FSC | Field Studies Council

Field Studies Council: Bringing Environmental Understanding to All

History

1780 | The original Georgian house was built by John ‘Ironmad’ Wilkinson as a country retreat. The original house was three stories high plus cellars and tower and is complete with its back section (including stairs) where the servants worked. The grounds adjacent to the house were landscaped and a ‘secret garden’ built on the hill.

170px -Wilkinsontoken  Lemuel _Francis _Abbott _-_Portrait _of _John _Wilkinson ,_The _Ironmaster

 Early 1860’s | The property had been taken over by businessman Edward Mucklow.  He added a veranda around the house (you can still see the occasional EM within the structure of the veranda).  He also added what is known as the Mucklow room which is used as a multi function room, drying rooms and carried out extensive work on the interior of the Wilkinson House, including the tiled hallway and the ornate plasterwork.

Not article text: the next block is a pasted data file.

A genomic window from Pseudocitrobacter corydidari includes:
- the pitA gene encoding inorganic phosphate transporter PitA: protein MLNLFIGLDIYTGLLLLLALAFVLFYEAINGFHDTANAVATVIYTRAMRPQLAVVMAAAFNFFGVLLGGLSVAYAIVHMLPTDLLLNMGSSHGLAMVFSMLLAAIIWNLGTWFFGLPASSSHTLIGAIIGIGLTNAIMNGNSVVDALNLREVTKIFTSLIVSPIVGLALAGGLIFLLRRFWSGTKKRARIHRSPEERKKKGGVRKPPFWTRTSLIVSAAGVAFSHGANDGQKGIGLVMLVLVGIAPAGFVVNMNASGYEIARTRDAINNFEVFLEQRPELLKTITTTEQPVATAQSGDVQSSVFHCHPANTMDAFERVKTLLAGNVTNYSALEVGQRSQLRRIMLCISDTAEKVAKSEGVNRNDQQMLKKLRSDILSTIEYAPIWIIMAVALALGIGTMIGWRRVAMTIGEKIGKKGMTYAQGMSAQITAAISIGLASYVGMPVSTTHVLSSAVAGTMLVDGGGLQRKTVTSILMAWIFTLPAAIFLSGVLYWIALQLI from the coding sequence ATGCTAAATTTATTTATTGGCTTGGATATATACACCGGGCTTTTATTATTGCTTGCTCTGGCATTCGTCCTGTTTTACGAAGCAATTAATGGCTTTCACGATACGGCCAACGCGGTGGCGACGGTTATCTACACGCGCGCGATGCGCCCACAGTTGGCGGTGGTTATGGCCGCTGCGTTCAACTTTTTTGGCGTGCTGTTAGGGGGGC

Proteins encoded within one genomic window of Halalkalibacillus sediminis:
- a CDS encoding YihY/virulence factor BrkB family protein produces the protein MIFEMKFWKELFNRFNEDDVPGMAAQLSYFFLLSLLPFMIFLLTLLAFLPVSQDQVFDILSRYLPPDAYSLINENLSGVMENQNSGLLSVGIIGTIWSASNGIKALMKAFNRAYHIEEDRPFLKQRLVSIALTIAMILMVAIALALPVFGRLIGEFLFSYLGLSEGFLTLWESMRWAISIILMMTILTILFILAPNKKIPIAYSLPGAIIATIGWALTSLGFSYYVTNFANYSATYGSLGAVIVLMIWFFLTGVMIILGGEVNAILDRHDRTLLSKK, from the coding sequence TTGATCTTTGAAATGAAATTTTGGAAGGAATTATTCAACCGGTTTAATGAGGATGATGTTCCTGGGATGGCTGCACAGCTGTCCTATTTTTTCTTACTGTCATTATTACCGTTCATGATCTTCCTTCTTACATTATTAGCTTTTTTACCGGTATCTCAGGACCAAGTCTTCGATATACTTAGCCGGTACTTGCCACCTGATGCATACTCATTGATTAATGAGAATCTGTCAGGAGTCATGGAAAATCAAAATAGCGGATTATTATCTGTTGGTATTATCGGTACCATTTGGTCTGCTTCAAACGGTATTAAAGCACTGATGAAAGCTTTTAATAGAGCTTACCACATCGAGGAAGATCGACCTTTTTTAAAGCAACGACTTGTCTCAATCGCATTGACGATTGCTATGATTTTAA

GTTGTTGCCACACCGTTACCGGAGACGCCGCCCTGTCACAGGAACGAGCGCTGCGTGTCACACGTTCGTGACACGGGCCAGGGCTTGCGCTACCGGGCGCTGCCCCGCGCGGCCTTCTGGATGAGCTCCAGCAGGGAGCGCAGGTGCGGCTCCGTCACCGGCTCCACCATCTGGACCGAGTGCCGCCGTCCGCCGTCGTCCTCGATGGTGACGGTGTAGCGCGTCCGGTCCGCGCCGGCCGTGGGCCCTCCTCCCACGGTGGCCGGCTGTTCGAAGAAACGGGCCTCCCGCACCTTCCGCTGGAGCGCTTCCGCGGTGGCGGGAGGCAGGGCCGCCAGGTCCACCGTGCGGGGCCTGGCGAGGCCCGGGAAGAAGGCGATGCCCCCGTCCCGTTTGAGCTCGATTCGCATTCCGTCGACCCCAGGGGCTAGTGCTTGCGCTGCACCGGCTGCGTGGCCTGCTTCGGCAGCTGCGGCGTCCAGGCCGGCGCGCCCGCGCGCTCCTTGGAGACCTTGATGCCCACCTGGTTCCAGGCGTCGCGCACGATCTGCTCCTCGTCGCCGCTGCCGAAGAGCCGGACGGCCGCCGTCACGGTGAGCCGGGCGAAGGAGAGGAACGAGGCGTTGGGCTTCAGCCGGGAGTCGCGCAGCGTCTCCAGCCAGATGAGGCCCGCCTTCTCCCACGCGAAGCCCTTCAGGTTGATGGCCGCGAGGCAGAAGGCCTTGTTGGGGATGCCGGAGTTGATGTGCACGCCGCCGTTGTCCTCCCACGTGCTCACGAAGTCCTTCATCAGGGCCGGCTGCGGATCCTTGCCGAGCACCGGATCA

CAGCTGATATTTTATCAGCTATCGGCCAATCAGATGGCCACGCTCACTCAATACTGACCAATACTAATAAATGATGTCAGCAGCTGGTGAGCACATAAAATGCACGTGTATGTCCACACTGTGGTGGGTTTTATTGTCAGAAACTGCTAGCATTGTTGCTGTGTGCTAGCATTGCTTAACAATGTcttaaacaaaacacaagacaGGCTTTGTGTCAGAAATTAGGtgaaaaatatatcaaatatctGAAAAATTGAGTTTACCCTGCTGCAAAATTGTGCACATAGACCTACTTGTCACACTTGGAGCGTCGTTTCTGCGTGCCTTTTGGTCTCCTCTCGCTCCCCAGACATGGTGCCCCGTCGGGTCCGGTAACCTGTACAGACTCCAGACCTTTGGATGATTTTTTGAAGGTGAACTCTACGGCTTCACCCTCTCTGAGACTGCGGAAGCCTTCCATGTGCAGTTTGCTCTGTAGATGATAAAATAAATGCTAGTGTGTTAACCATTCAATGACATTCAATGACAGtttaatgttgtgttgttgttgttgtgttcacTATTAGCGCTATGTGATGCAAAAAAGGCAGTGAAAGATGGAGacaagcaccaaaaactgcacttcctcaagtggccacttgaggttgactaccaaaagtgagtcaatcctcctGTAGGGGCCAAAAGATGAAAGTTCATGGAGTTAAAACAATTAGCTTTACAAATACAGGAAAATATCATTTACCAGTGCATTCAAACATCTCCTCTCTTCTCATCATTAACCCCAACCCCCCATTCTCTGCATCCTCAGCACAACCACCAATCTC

Edward Mucklow   EM

1909-1978 | The property belonged to the Holy Ghost Fathers Catholic Trust and became a seminary from which many of the priestly output became missionaries in Africa. In later years it became a catholic boy’s residential school and it is from this era that the teaching and accommodation facilities were added.  

250px -Holy _Ghost _Fathers _seal

1929 | The Sebastipol block (now renamed Hillfoot) was built

1960’s | The classroom, gym block, dinning room and ‘chapel’ was built.

1979 | With the perfect combination of geographical position, local scenery, character, boarding and educational facilities for setting up a field centre. This was recognised by five people looking to do just that. The property was purchased and Castle Head Field Centre Ltd was born - the venture was a success.

1997 | It was decided by the Directors to become a charitable organisation or to merge with an existing charity.  On the 25th July 1997 Castle Head became part of the Field Studies Council.